This was a year where the work touring into Bristol and the work I saw in Latitude, London, the cinema and New York dazzled. This is a list of 10 (actually 13 but that would be too unlucky) shows that I fell in love with this year.
Latitude’s joy is usually in the total immersion of culture that it gives but this year’s festival brought two of the best pieces of work I saw all year and provided a panoply of what the festival offers. Hot Brown Honey raucously took down stereotypes and blasted the roof off the theatre tent with their cabaret/party. It showed women at their most powerful, political, sexy best. Meanwhile Dickie Beau took on the legacy of Shakespeare’s Hamlet in a show that delved into the psyche of the Danish Prince and those actors who have tackled the role. The poses and facial tics was extraordinary, his Ian McKellen turn as memorable a moment as has been on stage this year. As quiet a work as the troupe from Australia were exuberant, it was a theatre geek’s paradise, a show you just slipped comfortably into and hoped never to leave. It was probably my show of 2017. I’m still hoping its picked up for next year and seen in Bristol, perhaps as part of Mayfest.
My top show of 2016 has to be included in my round up of best shows of 2017 as well. Cleaned up and clearer in its West End run, its melodies and discordant harmonies are even more ravishing now. Louis Maskell has improved on an already impeccable turn as the young man with a Glasgow smile and Julian Bleach is a macabre delight as a psychotic court jester. It’s a unique West End prospect, darker and grittier than the usual Shaftesbury Avenue Fair but it truly deserves to be a hit. On its third showing it knocked me out as much as its first. Bristol Old Vic has come to the heart of the establishment and scored a bull’s eye.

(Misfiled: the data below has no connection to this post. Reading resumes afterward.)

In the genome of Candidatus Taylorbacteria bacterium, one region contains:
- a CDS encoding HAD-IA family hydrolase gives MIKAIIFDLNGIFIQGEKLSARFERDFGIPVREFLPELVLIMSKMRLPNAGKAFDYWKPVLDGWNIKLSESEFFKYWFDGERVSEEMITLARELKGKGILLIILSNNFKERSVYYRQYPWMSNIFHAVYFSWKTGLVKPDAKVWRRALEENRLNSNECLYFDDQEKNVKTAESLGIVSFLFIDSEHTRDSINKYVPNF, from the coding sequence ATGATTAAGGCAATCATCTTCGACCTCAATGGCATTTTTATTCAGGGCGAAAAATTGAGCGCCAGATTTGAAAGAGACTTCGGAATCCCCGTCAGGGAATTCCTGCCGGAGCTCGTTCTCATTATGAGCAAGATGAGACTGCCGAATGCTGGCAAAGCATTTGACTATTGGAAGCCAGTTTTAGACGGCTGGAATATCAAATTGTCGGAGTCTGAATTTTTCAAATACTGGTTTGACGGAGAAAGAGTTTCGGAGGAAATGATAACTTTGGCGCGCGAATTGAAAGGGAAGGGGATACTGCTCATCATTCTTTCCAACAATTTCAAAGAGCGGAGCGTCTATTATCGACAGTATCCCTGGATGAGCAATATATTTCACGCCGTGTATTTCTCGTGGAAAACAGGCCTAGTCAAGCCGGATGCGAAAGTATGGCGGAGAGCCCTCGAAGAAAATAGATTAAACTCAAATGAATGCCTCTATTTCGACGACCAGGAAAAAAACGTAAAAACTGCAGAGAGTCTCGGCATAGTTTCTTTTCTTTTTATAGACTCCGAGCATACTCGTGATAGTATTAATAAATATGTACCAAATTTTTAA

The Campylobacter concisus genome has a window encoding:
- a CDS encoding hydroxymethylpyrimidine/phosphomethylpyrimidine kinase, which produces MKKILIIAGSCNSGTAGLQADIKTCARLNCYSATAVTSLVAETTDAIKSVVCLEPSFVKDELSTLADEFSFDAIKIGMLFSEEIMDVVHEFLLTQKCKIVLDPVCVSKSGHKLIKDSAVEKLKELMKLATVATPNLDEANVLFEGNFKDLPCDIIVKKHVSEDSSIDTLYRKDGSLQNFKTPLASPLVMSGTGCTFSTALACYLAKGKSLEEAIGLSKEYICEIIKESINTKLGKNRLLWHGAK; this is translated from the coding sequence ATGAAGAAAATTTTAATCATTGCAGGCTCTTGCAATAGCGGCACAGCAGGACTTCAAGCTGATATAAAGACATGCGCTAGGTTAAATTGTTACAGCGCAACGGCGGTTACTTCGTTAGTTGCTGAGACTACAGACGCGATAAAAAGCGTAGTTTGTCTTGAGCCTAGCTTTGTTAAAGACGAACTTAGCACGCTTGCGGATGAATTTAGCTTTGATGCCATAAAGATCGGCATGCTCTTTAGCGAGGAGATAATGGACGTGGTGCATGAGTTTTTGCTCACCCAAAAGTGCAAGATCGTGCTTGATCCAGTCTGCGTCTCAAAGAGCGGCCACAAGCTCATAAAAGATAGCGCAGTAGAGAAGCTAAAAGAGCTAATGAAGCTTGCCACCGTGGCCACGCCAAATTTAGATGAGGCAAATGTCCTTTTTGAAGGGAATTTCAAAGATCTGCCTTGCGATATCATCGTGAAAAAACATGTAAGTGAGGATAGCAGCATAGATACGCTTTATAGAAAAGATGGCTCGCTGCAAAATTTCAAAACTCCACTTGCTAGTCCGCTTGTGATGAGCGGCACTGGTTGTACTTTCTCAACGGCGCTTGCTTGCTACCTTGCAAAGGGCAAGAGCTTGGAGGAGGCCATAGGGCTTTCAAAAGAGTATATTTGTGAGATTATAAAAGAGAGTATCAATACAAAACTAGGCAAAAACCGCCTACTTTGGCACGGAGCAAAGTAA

Kneehigh were barely away from Bristol in 2017 and ensured the city was constantly being fed with theatre that dazzled senses. IfThe Tin Drum was a flawed but fascinating scale of a mountain and Flying Lovers a low-key turn, Tristan and Yseult was five star joy from first to last. Making us look at the classic tale from afresh, no other show brought such joy this year. Returning to a company’s greatest hit its always worrying if the work doesn’t live up to expectations. Yet over two and a bit hours innovation after innovation pile up until one was left with no alternative but to stand and applaud a rightly appointed modern classic. Emma Rice on form is arguably one of the greats, no one since Joan Littlewood has caught that sense of pure rigour and utter joy at the possibilities of theatre. With the creation of her new company Wise Children being based in Bristol, expect plenty more nights of joy in the years ahead.